In late 2008, Brian made his first fitful attempts to have Sean added to the Duke Trust—to "rattle cages," as he calls it. One of the earliest and most difficult calls was to Sean's father, Jack, who had not spoken to his son since he was 7 years old. Furthermore, Jack had denied Sean's birthright to the Trust by refusing to add his name to the affidavit that appeared with the yearly payments for the express purpose of bringing aboard new descendants. For most of its history, the Trust has recognized hundreds of descendants on the strength of the affidavit (and birth certificate) alone.
Eventually Brian reached Jack by phone at his home in a working-class neighborhood on the outskirts of Phoenix. "All Sean wants is to have a father," Brian told Jack. "I can tell you, he doesn't hold a grudge against you. Give him a chance."
Jack bridled at the call; he was uncomfortable, Brian says, "having a window opened on a past he wanted to leave behind." But Jack also seemed resigned. Wearily, he told Brian, "I always knew this day would come."
Hopeful that the Trust would be swayed by the legal heft of the documents in his possession, Brian sent a package to its attorney, Arthur E. Morehead IV, with the expectation of a quick resolution. On March 12, 2009, Morehead responded to Brian with a letter:
"The trustees realize that this letter will disappoint you and Sean. And they regret that. However, given the unique circumstances, the trustees believe that Sean should be responsible for establishing that he is the son of John Means through appropriate scientific testing. Only then will the trustees consider taking further action."
In other words, they wanted DNA evidence. So Brian and Sean headed to Phoenix for some genetic material—and for Sean's first meeting with his father in 20 years.
On the five-and-a-half-hour ride from Los Angeles in Brian's BMW SUV, Sean wondered aloud what Jack would be like. "I woke up that morning so nervous," Sean recalls. "Did I look like him? Was he healthy? Did he have his hair? And I'm wondering how he's gonna react. Is he gonna hug me or sock me in the gut? Was I gonna do the same to him?"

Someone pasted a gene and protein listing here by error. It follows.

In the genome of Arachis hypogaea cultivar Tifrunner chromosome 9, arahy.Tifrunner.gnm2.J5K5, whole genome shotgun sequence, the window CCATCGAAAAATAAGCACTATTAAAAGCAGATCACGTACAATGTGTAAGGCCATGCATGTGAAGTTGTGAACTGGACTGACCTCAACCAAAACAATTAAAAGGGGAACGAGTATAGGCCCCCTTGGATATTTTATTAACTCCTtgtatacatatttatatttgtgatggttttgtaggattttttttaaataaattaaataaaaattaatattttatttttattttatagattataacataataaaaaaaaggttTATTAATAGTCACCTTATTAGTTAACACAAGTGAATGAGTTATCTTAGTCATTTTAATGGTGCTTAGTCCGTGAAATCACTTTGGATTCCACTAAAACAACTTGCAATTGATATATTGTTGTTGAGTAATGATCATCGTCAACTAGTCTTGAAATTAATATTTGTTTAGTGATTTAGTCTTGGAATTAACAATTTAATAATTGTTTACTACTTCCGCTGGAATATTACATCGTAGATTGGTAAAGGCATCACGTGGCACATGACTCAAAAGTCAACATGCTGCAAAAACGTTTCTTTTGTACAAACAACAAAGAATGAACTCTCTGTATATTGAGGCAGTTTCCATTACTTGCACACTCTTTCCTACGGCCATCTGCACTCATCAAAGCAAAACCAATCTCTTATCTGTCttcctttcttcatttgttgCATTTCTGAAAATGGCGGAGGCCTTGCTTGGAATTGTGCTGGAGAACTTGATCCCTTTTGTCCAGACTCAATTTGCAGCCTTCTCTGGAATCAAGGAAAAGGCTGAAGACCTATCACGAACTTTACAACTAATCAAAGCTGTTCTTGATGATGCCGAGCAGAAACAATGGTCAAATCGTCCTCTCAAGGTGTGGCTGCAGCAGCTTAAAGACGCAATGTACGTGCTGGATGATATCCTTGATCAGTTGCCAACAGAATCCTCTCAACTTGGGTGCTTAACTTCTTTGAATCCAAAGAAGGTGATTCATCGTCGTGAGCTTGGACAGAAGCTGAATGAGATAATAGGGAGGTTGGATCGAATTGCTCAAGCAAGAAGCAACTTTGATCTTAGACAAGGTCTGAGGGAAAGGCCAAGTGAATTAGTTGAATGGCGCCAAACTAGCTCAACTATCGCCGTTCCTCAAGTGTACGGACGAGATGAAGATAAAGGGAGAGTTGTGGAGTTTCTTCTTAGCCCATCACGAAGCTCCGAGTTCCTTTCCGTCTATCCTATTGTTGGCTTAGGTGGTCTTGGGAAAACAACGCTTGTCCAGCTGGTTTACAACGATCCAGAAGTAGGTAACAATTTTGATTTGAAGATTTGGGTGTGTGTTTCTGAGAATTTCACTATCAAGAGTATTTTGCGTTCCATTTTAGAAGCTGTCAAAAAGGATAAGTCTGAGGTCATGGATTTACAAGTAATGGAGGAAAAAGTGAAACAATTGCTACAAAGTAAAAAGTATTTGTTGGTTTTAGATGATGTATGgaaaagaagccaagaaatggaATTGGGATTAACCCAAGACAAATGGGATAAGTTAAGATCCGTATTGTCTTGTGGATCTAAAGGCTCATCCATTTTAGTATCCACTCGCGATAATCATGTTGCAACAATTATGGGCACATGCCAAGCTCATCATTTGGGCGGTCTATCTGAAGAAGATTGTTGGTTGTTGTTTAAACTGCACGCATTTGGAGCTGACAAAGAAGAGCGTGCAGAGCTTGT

More than anything, Sean's goal was to have a relationship with his father. Aware of his nerves and high hopes, Brian says he "tried to get him to see that Rome wouldn't be built in a day. I tried to relax him by talking about things he likes, like sports cars." Yet Brian had some nervousness of his own. "I knew the father had a lot of anxiety and angst toward the mother. I'd been trying to get him to realize that Sean is not the mother, and that there is nothing not to like about Sean. Later I told Jack, 'What I wouldn't give to have a day like this, where my father could come back and we could spend the day together.'"
The morning after Sean and Brian checked in to their hotel, Jack showed up downstairs, as planned. "He gave me a big bear hug, like dads do," says Sean, who welled up at the sight of him. "He joked, 'No way—that's not my kid.'" Jack isn't as tall as his son, and he's bulkier, with thinning hair; the one obvious trait they share is a welcoming smile. "After all the pent-up wondering how it was going to be, they immediately recognized each other," says Brian. Later, the three went back to Jack's house, where an entire room is devoted to model planes. Jack started showing Sean around. "They were like two pigs in slop, connected at the hip, when that started," says Brian.
But before that, the three men had done what they'd agreed to do in the first place: They went to a testing center in a strip mall—the sort of place that provides quickie information in paternity cases—where Jack and Sean were swabbed for their DNA. Conclusive results were mailed to the Trust and to Brian Kramer within two weeks: Jack and Sean were father and son.
"My mother cried," Sean says. "For her, it was a big victory. For me, I was just glad I had a dad."
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